What are Corporate Resolutions?

What are Corporate Resolutions?

A corporate resolution is a formal decision made on behalf of a company at meetings with the board of directors, or the company shareholders. In this article, we will touch on the different types of company resolutions and who can make them, as well as how to successfully pass a company resolution.

Who Can Make Company Resolutions?

Board directors and shareholders are the only members of the company that can make company resolutions. When the board of directors make a formal decision, it is referred to as a board resolution, whereas when the company shareholders make a formal decision, it is referred to as a shareholder resolution. Shareholders can make two types of resolutions, this is inclusive of special resolutions, and ordinary resolutions (more on this later).

Types of Company Resolutions

There are three separate types of company resolutions, the type of resolution selected by the company greatly depends on the Companies Act and company constitution.

Board Resolutions

Section 157A of the Companies Act states that directors make all decisions for the company, except those the Companies Act or the memorandum and article of association of the company require the shareholders to make. In cases where board directors are required to engage in formal decision making, a board resolution will be made. Examples of decisions where the company can pass a board resolution, in accordance with the Companies Act include:

  • Opening a corporate bank account and authorising employees for transactions
  • To appoint an audit committee
  • Change of registered address
  • Appointment and resignation of directors and company secretaries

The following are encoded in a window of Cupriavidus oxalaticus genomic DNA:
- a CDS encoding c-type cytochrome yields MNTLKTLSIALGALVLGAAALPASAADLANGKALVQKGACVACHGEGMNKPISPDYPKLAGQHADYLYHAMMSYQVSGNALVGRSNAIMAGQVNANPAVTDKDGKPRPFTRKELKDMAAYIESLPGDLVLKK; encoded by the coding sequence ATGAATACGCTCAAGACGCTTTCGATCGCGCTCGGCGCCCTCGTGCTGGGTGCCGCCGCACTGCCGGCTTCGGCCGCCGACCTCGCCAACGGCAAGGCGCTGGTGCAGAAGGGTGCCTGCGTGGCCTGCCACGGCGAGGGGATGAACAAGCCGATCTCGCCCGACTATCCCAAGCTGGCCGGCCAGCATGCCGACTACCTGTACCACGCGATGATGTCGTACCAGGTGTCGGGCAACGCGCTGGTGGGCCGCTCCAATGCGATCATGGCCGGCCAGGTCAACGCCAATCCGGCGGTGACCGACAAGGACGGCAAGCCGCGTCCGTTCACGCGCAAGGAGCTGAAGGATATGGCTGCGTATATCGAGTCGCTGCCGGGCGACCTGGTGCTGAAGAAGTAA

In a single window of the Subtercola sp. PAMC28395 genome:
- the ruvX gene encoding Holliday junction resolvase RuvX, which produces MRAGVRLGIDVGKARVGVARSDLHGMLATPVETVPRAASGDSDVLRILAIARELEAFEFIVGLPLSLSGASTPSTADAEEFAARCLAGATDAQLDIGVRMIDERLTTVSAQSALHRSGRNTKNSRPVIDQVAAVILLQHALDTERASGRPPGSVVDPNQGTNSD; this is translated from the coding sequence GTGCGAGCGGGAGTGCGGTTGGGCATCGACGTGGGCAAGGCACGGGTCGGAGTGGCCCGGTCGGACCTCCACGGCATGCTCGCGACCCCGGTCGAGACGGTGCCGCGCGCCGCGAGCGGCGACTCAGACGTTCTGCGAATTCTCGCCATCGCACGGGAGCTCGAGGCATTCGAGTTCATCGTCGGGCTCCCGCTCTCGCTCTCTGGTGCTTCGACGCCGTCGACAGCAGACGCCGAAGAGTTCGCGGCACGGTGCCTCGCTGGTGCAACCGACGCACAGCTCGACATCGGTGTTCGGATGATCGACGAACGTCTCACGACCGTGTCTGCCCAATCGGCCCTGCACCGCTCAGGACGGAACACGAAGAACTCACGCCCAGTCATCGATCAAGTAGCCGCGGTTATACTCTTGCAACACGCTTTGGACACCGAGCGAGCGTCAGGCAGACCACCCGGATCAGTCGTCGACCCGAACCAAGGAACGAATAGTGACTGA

Special Resolutions

A special resolution is a formal decision passed by at least 75% of the shareholder votes cast at a meeting. Special resolutions are required when the decision to be made is especially important. Examples of situations where special resolutions can take place include the following:

  • Change in any provision in company constitution
  • Change in company name
  • Allotment of shares

To prepare for special resolutions, public companies must ensure that they have given 21 days of written notice must for the meeting. For private companies, 14 days of written notice must be given. After the special resolution has been made, the company must also lodge a copy of all special resolutions at ACRA.

Ordinary Resolutions

Unlike special resolutions, an ordinary resolution is a formal decision passed by more than 50% of the votes cast at a meeting. For both public and private companies, 14 days of written notice must be given to shareholders for the meeting. Examples of situations where an ordinary resolution is required include the following:

  • Removal of a director before the expiration of his period of office
  • Appointing or re-appointing a director who is above 70 years of age

How to Pass a Company Resolution

There are two ways to pass a company resolution, at physical meetings or by written means. Traditionally, resolutions are passed at physical meetings of the company’s shareholders or board of directors. Although, in situations where it is not convenient to hold physical meetings (for example: during a pandemic) with the relevant parties physically present, a company can choose to pass a resolution by written means.  

However, in some cases there is still a possibility that in the event that a significant number of voters disagree with passing a resolution through written means, section 184D of the Companies Act states that holders of 5% of the voting rights can request that a physical meeting be resumed instead of proceeding with the written resolution.

Sprout with Us!

Sprout Asia offers budget-friendly corporate secretarial services where our experts can ensure the right type of resolutions are passed for the respective transaction and ensure that these resolutions are lodged correctly on ACRA. Feel free to reach out to Sprout if you have any questions about our services, we’ll respond within 24 hours.